18. Jed Lowrie (A’s): He finally found a home and received full-time at bats and put together a decent season. He was in the top 10 for runs, RBIs, and batting average for qualifying Shortstops. He doesn’t have a lot of power but can reach double digits. He could rank higher, but we’d like to see him do this again given his inconsistencies during part-time play. He’s an option for deeper leagues or those that use a MI slot. He primarily played shortstop last season but with Hiroyuki Nakajima in AAA, there’s a chance he’ll be playing second in 2014. Regardless of which position he plays, he ranks about the same.
19. Derek Jeter (Yankees): I can’t see Jeter taking a $3 million dollar buyout when he can get $8 million just for suiting up. And something tells me he wants to go out on a better note than he did this year. Jeter looked good in 2012 finishing first in runs and batting average among qualifying shortstops and led the league in hits. He fractured his ankle in-game one of the ALCS to end his season and suffered another crack while rehabbing to start the season on the DL. He was able to return but hit the DL 3 more times with a quadriceps strain, calf strain and more ankle problems. That’s a lot of problems for a young man but Jeter will turn 40 next June. The ankle is his biggest issue as shortstop can be rough on a guy with healthy limbs. If he shows up to spring training healthy and doesn’t show any lingering effects in his ankle we can move him up a bit, but for now I’m going to err on the side of caution. Even if he does show up healthy, given his age and wear the position he plays puts on the body, do you really want to risk the pick over nostalgia? Jeter was a superstar in his prime, but just like Todd Helton…his best days are behind him.
Edit: November 1st, Jeter signed a 1 year $12 million dollar contract with yankees.
20. Jhonny Peralta (Cardinals): Jhonny on the spot can provide a decent batting average most years, has enough pop in his bat to deliver double-digit home runs and give you 50 or so in the run and RBI department. That is injury fill in/bench material and not the numbers you would want in your lineup on a regular basis. Peralta is a better baseball player than he is a fantasy one as he is not there for his bat; he’s there for his glove. He’s had 8 or fewer errors in a season for the past 3 years which is good for his team, but we don’t count errors in our world (well, most of us don’t). He’s bound to land a job with some team desperate for shortstop help but as for the world of fantasy, you can find him in the case marked “In case of emergency, break glass”.
21. Jose Iglesias (Tigers): He’s the guy that made Peralta irrelevant in Detroit. He put up an average the first 3 months in Boston unlike anything he’s ever done in the minors. He quickly came back to earth in July and found himself in Detroit by August. His last 2 months were ok but nothing special. In the minors he didn’t show any signs of being a power hitter, he showed some speed but only enough to crack double digits, and his batting average sat in the .265 range. So what do I expect from Iglesias in 2014…not much. If he can hit for an acceptable average he may be able to give you some runs and maybe 10 stolen bases. He’ll be 24 so there is room to grow, but without a pedigree for hitting there’s not much potential here until he shows us otherwise.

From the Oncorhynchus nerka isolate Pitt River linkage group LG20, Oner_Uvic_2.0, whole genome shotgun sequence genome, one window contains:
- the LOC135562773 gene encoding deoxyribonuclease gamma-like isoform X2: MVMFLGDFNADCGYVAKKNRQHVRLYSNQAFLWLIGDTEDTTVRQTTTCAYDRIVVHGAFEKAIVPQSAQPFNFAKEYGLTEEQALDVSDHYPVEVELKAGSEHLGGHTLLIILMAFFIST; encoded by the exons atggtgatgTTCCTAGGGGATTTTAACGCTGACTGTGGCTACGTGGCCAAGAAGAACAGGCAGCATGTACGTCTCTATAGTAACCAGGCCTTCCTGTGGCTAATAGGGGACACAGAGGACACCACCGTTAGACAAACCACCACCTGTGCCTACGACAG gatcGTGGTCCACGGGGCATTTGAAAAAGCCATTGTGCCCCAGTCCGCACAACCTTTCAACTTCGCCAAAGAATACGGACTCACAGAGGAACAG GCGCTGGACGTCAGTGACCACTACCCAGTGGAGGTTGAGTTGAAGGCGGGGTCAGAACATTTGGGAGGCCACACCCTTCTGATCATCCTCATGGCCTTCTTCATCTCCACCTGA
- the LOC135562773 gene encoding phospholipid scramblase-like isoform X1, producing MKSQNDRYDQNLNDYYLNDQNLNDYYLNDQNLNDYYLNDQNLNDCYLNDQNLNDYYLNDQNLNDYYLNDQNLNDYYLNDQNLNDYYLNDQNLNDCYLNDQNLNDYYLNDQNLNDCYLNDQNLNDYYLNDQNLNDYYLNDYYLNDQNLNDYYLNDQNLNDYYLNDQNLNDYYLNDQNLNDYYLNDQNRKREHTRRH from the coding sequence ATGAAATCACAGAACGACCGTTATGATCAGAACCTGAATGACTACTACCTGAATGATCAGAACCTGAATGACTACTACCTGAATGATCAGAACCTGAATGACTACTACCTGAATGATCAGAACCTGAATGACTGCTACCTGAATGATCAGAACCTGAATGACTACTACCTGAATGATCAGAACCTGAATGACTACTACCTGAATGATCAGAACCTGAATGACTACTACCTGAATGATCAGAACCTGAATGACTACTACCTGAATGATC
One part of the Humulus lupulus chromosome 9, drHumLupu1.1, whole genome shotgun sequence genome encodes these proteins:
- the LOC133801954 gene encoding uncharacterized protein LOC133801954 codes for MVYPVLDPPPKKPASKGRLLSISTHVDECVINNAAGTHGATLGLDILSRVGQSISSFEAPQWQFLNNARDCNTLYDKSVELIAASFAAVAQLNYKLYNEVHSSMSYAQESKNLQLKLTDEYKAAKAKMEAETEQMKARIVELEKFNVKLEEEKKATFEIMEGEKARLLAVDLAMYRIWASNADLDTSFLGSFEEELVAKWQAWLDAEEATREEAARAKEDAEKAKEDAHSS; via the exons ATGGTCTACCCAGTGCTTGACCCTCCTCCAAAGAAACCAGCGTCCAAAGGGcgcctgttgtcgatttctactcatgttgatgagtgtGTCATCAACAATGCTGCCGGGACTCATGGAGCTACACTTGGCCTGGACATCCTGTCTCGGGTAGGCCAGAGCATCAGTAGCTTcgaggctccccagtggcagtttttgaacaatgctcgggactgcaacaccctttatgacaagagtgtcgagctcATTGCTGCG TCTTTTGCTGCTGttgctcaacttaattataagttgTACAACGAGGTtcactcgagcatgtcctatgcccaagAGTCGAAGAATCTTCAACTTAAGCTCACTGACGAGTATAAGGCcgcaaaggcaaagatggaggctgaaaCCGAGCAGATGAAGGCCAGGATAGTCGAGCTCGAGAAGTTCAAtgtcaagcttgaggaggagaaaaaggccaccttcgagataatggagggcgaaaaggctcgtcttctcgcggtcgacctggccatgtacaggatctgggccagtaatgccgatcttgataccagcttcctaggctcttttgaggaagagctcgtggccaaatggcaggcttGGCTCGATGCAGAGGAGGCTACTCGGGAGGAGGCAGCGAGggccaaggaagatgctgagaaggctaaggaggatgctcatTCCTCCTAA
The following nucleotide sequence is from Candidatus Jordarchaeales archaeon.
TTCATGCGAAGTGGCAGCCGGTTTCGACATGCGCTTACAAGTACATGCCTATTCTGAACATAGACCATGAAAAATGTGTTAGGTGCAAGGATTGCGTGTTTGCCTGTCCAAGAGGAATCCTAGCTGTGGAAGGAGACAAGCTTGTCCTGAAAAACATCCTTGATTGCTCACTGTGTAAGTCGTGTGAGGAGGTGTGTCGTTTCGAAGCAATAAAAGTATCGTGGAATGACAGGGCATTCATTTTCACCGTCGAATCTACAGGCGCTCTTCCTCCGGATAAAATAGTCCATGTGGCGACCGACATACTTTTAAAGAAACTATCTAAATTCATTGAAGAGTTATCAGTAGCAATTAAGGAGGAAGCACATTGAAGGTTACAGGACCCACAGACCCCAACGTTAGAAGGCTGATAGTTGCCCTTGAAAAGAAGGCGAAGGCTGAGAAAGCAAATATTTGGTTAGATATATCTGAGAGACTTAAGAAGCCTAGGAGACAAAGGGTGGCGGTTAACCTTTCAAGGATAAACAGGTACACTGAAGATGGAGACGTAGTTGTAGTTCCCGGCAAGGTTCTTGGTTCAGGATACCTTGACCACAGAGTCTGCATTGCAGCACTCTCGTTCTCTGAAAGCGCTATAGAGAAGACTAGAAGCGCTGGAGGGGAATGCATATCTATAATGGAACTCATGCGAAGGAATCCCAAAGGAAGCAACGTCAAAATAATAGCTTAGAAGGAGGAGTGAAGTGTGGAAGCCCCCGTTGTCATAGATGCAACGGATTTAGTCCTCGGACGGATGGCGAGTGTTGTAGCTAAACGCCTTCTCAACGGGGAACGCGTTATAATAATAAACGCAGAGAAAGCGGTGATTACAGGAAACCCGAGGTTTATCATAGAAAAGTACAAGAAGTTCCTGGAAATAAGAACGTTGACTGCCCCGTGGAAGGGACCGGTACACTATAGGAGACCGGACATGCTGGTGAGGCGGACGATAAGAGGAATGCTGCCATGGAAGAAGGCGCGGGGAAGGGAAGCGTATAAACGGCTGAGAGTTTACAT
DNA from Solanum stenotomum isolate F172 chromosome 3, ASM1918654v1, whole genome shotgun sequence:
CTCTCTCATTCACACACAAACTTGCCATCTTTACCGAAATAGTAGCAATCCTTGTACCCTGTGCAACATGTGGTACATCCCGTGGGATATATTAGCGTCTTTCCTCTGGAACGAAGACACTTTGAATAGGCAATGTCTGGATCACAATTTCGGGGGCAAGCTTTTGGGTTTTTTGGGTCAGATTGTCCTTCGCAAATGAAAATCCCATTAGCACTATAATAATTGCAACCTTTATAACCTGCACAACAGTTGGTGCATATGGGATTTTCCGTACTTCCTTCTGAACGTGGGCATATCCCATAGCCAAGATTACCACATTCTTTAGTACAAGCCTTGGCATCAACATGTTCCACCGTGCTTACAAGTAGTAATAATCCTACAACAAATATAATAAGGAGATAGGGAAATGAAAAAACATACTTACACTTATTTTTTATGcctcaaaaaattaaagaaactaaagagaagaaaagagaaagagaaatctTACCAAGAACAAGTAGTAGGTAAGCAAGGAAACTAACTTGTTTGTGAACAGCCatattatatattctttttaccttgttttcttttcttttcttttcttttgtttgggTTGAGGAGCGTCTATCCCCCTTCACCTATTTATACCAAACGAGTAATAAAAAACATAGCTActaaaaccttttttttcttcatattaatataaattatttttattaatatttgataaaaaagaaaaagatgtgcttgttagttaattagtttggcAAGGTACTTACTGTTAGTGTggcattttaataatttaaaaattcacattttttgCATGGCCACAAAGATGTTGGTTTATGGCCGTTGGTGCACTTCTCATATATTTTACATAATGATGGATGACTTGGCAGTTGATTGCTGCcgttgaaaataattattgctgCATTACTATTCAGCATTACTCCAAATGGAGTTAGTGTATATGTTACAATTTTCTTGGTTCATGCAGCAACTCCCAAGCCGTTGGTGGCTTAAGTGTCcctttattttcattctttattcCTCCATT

22. Jonathan Villar (Astros): The rookie got the call in July and while he started slow, he showed improvements over the next few months. His calling card is his speed, but he does possesses enough power to hit 10 homers and maybe a few more as he matures. On the downside he’s never hit for this high of an average in the minors. He is only 22 so there is room for improvement, but with a 27% strikeout rate he’s got a lot of work to do. Houston has brought up some good players and has several more in the minors, but I don’t see Villar as one of them. He’s worth monitoring, but until he cuts down on his strikeouts and shows he can hit for average consistently he’s not going to help your team.
23. Stephen Drew (Free Agent): He must have drank some of JoBu’s rum somewhere along the line because his career has been on a downward spiral for years now. His batting average is mediocre at best, his power is average and whatever speed he had in the past has practically disappeared. This year he set a new high for strikeouts in a season in less than 200 at bats from his previous high. He also has a problem staying on the field as he’s played a full season just once in the past 5 years. Drew is a free agent this year and I don’t see him returning to Boston, and I don’t see how he can help your team.
24. Yunel Escobar (Rays): He showed some promise early in his career, someone who could be a good source of runs and RBIs with double-digit power and a batting average in the .290 range. He did manage to put up those numbers not too long ago in 2011. Somehow over the past 2 years he turned into someone who was lucky to reach double-digit homers with no more than 50 runs and RBIs and a batting average closer to .260. I was hoping the move to Tampa would rejuvenate him but that didn’t happen. He’s not worth drafting but he’s worth monitoring from afar if you end up with a less than desirable shortstop.
One other player worth monitoring would be Hiroyuki Nakajima. He signed with the A’s last season and was slated to be their starting shortstop. An early slump along with an injury had Nakajima on the DL and then off to AAA for the season. He did manage to hit for a good average while in the minors, but the power and speed he showed in Japan did not make it through customs. In Japan he was a 20/20 player with a .300 batting average. Statistics don’t always translate with foreign players, but if he looks good during spring training, he could be an interesting sleeper that you can pluck off the waiver wire.
Be sure to check out the entire Top 24 for 2014 Series.